They said the impact of racist incidents on campus like harmful social media posts sorority leaders and offensive comments by former university president Thomas LeBlanc prompted the magazine’s management to shift the magazine’s focus from a broad, multicultural perspective to specifically black publishing.

“In terms of actual repercussions or healing or apologies for black students on campus, nothing really happened, and it actually had an impact on black students,” Wilson said.

They said a lack of funding from the Student Union and an understaffed team of students to replace graduate members ushered in the magazine’s period of inactivity. They said five students were in charge of writing, editing and designing the magazine in 2019 for online publication, and the team often paid out of pocket for expenses such as t-shirts.

“We had all these great ideas, but they couldn’t be done without funding,” Wilson said.

Wilson said Sona reached out to them for help relaunching the magazine earlier this year, and Wilson almost cried at the prospect of The Black Ace returning to campus and once again providing a voice for black students.

“I feel a lot better because I really thought I was going to graduate and it was going to be okay with me,” Wilson said. “But I’m glad to see that’s not the case.”

Wilson said they hope physical copies of the magazine will raise awareness and reinvigorate the energy surrounding the publication, which members say built strong momentum in 2007 after its founding. They said they hope staff at the Multicultural Student Services Center and student organizations like the SA and BSU will support The Black Ace as it re-emerges into campus life, not just through verbal support and l enthusiasm, but also through funding.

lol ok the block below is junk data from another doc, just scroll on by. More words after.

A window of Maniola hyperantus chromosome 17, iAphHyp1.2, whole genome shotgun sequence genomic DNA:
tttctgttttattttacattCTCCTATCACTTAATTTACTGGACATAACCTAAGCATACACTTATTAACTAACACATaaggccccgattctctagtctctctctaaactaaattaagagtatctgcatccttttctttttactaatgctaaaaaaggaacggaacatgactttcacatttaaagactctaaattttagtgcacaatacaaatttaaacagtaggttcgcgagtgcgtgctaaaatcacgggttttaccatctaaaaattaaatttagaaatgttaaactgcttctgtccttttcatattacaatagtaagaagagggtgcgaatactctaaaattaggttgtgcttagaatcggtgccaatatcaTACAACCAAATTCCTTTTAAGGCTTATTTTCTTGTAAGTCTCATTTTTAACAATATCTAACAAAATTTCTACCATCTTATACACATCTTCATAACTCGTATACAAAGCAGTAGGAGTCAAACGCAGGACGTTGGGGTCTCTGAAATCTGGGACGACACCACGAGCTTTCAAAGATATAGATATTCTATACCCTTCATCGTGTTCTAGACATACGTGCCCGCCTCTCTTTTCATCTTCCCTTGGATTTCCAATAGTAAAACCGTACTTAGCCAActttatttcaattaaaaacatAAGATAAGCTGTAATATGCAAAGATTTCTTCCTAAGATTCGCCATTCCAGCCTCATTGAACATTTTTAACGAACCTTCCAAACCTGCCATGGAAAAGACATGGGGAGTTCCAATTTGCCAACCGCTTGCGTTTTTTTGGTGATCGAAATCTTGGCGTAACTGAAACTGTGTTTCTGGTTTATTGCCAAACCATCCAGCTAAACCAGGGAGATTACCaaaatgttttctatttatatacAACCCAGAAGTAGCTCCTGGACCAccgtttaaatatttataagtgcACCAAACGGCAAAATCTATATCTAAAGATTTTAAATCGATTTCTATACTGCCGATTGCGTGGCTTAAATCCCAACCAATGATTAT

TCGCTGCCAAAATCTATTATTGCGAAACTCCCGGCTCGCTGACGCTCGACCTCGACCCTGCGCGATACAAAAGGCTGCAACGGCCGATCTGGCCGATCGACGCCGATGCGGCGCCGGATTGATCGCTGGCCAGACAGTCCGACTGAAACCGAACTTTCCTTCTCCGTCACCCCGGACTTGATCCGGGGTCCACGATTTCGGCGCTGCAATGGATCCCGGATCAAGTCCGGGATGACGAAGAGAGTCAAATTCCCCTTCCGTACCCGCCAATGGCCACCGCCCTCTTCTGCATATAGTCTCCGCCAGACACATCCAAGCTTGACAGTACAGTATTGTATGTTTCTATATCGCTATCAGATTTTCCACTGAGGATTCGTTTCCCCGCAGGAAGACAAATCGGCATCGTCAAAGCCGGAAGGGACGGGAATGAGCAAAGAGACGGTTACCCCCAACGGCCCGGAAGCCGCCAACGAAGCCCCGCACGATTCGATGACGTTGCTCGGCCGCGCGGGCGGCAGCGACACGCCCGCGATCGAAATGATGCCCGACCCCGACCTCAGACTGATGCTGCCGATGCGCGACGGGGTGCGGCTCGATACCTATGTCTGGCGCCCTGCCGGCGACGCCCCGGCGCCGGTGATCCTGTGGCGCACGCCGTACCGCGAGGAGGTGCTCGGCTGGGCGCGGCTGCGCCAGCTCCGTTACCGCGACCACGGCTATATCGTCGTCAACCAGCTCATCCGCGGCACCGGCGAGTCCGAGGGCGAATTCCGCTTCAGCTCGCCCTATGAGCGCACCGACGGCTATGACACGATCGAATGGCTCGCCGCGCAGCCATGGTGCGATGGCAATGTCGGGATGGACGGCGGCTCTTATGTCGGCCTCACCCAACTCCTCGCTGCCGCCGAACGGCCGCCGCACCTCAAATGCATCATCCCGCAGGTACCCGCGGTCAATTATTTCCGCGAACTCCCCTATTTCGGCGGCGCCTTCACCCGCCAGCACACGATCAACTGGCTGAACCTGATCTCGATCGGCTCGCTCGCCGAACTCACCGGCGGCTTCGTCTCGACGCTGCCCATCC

“I want to see the University support him with money, but not with words, because we had our little nods but there were no checks in our hands,” Wilson said.

Junior Suad Mohamed, chief financial officer of The Black Ace, said the magazine will work to retain writers and editors throughout the year with team bonding events like a picnic on the National Mall this semester. and a shared Spotify playlist. She said the magazine would focus on appealing to the underclass in an effort to carry on The Black Ace’s legacy among future generations.

Mohamed said the magazine will hold fundraising events in the fall, such as a savings sale and yearbook-style portraits that seniors can buy to have printed in the spring edition of The Black Ace. . She said proceeds will go towards merchandise, such as t-shirts for members and a launch party to celebrate the magazine’s return.

“It’s important to shine a light on the black community here at GW and to make sure that anyone who comes here in the future, even 20 years from now, will say ‘Hey, there was a black presence here,'” Mohamed said. .

Telease Bowen, the editorial director of The Black Ace, said she looks forward to releasing physical copies of the magazine to the GW community over the coming year after “inconsistent” print releases of the magazine in the past. She said The Black Ace will serve as an archive of history for future black generations of GW to look back on current culture and see black stories accurately represented.

“It’s something I always think about, just the importance of 25 years from now, being able to look back on a post like this that captured Black GW,” Bowen said. “In the past, we just weren’t able to do that.”